Very large chunks of stone made the descent tricky - who knew a road would be so hard to hike down?!

We got to the bottom without getting rained on, and headed for the only place in the area that sold draft beer before 4 p.m. - the country club!  Norm and Charlotte arrived in style! 

When we checked the GPS, we were surprised to find our hike down the maintenance road was not 4 miles long as indicated in the AMC Maine book, but between 2 and 3 miles. Total miles RT 5ish, elevation gain 2500' with the GPS graph showing our trip up the slopes and down the road mirror images of each other!  That was one steep maintenance Road!
In the end, not hiking on to Spaulding mountain proved a wise choice. We wound up being just ahead of a thunderstorm on our descent from Sugarloaf, and the uber-gravel of the maintenance road or the perpetual steep of the ski trails would have not made for a pleasant end-of-long-hike descent.  Spaulding is on my list for next year!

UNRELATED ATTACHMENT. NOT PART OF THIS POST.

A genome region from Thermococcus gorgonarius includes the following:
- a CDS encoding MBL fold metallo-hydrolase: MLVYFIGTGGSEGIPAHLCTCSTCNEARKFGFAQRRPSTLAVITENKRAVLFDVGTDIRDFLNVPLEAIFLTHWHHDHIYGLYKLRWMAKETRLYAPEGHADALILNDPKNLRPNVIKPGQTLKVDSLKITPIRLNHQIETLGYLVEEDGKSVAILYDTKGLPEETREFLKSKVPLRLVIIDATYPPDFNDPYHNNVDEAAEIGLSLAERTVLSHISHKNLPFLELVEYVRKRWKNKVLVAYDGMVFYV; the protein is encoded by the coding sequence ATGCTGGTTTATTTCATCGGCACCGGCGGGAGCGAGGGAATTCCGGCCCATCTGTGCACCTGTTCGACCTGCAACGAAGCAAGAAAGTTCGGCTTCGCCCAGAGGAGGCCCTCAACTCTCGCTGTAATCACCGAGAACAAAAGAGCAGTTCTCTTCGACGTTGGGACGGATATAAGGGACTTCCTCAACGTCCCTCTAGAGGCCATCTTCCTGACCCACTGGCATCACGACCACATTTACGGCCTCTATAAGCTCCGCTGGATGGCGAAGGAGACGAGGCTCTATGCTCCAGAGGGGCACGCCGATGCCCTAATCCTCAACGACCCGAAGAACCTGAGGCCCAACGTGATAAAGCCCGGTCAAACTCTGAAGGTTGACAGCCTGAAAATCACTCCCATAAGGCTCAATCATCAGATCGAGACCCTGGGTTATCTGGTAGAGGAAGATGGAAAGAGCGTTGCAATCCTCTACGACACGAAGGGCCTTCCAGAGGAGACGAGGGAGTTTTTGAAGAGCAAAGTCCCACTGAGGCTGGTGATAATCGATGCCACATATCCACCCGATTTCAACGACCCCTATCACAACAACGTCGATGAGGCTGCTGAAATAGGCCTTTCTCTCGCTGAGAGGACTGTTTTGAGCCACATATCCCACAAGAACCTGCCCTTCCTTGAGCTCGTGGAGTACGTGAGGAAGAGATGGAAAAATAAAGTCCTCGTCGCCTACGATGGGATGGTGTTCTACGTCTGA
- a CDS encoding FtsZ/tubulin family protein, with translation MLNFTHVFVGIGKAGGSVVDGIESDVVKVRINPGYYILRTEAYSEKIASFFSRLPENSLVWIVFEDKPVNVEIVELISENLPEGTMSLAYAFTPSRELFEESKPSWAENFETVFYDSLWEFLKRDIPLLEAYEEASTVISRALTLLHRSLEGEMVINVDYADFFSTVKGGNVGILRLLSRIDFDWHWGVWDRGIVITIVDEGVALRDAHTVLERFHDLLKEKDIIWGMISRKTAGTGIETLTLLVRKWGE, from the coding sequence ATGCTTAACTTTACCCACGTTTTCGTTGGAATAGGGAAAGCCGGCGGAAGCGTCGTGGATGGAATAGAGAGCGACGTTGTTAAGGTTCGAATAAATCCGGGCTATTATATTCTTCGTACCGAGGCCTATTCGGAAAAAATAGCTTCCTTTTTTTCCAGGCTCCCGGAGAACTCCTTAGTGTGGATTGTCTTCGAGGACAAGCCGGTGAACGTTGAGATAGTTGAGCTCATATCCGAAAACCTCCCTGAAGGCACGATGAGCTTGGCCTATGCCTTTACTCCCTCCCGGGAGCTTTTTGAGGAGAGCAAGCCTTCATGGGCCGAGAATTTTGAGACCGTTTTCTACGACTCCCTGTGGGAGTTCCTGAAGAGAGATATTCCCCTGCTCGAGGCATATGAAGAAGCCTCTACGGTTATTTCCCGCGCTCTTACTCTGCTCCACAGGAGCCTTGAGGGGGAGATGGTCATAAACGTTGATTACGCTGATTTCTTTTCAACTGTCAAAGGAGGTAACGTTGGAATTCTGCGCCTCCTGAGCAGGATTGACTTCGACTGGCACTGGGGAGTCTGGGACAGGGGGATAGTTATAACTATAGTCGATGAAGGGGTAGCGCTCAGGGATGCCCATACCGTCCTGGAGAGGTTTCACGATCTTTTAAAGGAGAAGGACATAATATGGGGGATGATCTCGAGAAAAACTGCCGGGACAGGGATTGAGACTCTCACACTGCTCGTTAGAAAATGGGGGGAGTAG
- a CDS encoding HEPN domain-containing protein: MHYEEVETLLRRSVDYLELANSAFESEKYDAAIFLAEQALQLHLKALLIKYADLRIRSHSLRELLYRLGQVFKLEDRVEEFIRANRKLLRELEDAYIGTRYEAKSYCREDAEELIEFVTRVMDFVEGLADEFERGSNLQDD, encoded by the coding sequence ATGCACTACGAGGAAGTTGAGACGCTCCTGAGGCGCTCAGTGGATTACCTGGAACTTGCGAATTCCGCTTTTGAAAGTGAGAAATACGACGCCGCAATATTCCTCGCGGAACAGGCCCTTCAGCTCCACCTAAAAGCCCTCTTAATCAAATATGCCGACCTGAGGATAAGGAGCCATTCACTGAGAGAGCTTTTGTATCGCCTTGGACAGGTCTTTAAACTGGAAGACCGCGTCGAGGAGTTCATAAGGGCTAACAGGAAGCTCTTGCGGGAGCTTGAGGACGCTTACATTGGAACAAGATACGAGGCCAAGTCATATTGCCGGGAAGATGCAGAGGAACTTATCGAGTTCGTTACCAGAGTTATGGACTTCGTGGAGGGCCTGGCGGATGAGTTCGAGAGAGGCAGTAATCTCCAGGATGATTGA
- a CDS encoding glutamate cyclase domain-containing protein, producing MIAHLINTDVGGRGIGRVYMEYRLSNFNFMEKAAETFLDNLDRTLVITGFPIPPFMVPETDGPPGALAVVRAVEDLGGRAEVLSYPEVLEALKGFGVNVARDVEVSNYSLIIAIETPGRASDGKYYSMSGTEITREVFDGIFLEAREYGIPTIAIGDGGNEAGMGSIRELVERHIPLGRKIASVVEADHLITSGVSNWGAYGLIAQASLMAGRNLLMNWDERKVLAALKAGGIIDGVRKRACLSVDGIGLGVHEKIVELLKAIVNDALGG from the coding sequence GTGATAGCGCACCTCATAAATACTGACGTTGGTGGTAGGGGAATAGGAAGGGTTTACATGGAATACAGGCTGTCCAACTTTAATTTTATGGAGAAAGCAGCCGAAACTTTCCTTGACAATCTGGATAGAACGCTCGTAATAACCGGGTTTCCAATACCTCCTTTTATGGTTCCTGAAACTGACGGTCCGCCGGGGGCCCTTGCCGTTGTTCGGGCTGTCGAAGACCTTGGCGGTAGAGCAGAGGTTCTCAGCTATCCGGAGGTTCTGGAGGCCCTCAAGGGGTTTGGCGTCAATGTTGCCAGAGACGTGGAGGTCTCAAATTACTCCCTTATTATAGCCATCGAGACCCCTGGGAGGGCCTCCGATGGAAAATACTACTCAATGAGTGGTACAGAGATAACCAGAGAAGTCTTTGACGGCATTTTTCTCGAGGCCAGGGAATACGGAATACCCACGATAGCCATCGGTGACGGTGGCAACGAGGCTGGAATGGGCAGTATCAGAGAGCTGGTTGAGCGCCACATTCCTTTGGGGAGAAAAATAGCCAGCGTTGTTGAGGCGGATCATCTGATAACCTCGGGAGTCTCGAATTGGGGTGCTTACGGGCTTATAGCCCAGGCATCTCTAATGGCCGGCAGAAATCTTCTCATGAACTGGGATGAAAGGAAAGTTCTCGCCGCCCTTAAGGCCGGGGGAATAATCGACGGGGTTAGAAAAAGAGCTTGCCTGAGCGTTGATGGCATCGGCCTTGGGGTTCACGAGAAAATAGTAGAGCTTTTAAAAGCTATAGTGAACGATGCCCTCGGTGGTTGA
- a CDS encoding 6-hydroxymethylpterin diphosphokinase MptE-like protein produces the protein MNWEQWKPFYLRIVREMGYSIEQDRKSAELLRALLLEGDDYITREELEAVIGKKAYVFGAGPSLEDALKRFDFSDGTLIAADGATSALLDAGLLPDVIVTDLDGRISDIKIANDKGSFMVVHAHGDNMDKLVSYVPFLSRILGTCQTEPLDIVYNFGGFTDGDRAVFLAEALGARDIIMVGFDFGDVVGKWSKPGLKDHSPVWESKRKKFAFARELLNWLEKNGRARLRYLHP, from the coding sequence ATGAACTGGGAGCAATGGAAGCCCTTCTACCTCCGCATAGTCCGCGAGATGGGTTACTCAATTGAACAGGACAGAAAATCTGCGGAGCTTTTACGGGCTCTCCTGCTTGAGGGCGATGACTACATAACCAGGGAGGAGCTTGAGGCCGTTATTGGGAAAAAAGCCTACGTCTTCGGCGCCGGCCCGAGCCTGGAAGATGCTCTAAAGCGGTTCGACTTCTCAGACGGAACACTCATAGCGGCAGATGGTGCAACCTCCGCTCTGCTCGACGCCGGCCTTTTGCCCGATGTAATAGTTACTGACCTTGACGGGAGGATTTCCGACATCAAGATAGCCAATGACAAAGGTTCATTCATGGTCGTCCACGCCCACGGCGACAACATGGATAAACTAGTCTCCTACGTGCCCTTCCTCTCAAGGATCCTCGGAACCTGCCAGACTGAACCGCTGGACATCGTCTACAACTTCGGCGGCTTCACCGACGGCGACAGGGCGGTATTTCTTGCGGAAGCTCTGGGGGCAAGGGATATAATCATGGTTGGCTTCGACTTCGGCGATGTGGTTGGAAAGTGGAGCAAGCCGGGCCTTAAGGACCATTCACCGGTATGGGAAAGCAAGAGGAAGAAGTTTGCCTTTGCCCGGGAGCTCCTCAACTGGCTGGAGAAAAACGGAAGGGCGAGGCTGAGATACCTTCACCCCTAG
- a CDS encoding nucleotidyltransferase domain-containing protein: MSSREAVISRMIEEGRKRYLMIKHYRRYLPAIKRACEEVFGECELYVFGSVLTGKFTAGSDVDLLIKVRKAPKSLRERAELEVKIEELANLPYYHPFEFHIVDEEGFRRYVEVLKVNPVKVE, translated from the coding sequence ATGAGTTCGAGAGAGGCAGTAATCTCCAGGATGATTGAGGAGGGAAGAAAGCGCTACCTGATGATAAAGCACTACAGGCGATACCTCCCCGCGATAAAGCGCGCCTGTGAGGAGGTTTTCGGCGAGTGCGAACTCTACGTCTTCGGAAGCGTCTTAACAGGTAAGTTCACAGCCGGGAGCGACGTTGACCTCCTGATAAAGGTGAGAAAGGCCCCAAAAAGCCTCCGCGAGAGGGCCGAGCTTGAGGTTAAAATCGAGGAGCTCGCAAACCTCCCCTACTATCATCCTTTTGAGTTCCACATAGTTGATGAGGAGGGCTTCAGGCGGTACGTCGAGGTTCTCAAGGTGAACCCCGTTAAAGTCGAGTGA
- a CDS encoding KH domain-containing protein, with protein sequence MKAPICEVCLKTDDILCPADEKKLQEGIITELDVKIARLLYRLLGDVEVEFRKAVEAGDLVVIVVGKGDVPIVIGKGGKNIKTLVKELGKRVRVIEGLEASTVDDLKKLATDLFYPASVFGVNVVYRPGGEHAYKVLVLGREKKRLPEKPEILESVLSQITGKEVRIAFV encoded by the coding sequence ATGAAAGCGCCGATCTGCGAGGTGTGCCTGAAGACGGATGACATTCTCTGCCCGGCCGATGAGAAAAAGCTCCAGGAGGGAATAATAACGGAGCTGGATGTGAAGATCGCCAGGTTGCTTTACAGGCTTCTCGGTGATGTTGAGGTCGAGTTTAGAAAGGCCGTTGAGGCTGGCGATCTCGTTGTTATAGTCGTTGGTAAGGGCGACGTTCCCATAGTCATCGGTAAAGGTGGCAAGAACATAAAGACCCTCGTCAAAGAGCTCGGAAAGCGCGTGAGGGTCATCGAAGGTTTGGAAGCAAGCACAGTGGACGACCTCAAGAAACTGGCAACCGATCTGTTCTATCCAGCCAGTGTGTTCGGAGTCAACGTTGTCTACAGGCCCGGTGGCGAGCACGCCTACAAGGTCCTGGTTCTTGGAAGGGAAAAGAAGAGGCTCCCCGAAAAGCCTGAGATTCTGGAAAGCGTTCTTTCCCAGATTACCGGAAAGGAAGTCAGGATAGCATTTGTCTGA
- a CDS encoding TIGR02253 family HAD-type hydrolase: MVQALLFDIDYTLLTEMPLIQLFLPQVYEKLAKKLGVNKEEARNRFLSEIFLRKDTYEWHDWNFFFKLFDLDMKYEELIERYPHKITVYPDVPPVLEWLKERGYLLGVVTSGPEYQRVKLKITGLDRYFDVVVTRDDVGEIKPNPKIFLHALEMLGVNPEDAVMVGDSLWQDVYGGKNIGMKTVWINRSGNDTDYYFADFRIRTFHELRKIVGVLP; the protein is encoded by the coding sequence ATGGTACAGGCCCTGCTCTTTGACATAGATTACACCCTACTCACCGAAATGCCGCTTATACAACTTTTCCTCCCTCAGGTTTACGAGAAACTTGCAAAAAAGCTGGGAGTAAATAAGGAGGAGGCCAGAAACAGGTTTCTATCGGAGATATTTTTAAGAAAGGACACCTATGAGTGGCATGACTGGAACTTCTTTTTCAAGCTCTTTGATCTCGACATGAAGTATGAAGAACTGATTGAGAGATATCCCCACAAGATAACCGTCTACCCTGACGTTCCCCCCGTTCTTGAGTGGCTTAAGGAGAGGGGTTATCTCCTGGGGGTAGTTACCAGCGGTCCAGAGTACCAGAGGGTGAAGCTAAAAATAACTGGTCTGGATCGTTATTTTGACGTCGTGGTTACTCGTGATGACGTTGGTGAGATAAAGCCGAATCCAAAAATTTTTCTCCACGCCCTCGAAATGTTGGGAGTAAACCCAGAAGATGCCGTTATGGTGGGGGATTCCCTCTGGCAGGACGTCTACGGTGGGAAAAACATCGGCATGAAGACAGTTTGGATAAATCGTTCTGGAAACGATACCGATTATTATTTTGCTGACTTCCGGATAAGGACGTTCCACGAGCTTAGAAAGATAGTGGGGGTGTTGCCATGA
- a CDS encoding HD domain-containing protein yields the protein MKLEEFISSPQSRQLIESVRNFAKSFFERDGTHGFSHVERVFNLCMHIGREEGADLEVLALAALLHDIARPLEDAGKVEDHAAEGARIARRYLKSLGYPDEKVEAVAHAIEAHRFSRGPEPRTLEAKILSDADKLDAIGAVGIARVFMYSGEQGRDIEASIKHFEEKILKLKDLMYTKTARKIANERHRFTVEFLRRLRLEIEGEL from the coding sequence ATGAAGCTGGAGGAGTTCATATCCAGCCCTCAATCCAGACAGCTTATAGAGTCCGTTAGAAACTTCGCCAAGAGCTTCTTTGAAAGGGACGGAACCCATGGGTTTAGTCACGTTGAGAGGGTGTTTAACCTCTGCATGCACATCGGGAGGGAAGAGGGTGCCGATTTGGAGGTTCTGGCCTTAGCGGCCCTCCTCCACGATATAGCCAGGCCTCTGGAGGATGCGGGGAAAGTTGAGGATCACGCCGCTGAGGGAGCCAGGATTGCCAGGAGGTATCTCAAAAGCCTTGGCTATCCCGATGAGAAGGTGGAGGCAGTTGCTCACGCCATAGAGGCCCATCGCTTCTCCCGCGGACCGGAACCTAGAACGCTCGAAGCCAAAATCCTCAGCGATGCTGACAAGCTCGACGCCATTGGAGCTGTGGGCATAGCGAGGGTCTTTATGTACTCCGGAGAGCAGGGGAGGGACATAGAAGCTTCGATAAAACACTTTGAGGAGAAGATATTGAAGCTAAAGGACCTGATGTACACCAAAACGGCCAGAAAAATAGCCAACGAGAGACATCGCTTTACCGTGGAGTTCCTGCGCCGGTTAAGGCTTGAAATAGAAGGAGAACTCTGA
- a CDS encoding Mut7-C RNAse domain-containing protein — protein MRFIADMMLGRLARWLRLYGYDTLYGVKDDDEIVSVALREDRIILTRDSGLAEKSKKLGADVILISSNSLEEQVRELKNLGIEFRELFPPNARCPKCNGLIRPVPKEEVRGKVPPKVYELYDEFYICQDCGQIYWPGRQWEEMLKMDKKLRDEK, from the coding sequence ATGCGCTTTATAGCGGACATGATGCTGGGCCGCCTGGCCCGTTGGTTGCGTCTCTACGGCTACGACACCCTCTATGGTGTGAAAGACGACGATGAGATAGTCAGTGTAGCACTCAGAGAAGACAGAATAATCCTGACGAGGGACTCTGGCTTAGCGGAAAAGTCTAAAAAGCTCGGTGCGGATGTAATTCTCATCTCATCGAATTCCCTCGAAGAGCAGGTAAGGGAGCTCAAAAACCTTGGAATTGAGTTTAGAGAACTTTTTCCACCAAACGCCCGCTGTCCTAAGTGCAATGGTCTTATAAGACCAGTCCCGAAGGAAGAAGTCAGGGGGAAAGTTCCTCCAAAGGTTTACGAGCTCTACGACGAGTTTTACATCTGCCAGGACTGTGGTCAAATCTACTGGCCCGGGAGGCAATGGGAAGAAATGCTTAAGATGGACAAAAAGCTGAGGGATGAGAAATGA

Sunday, August 7, 2011

#70 Mt. Nancy via Nancy Pond and Herdpath August 6, 2011

NEHH #70 Mt. Nancy (3,926) via Nancy Pond Trail and Herdpath, August 6, 2011.

Mileage:  9.8 miles (RT)
Elevation gain: 3,000ish'
Trailhead: The Nancy Pond Trailhead is at Harts Location, a few miles from Attitash/Bear Peak ski area, on the west side of US Rt. 302. It's approximately 2.8 miles north of Sawyer Rock Picnic Area (past Bartlett Village if you are coming from North Conway). There is space for a few cars.
Lessons learned:  1. Promises of a cascade and two pretty ponds do not necessarily mean the hike will be an easy trek into the woods (particularly on a humid day). 2. Always (ALWAYS) better to take what you think may be too much drinking water.

Rich and I decided that since rain was predicted for Sunday, we should do a hike on Saturday, particularly when our Maine hiking weekend was fast approaching and we had to stay in shape. Since I am working on my New England Hundred Highest list (among others), I figured I would start there to see what might be an attractive Saturday hike.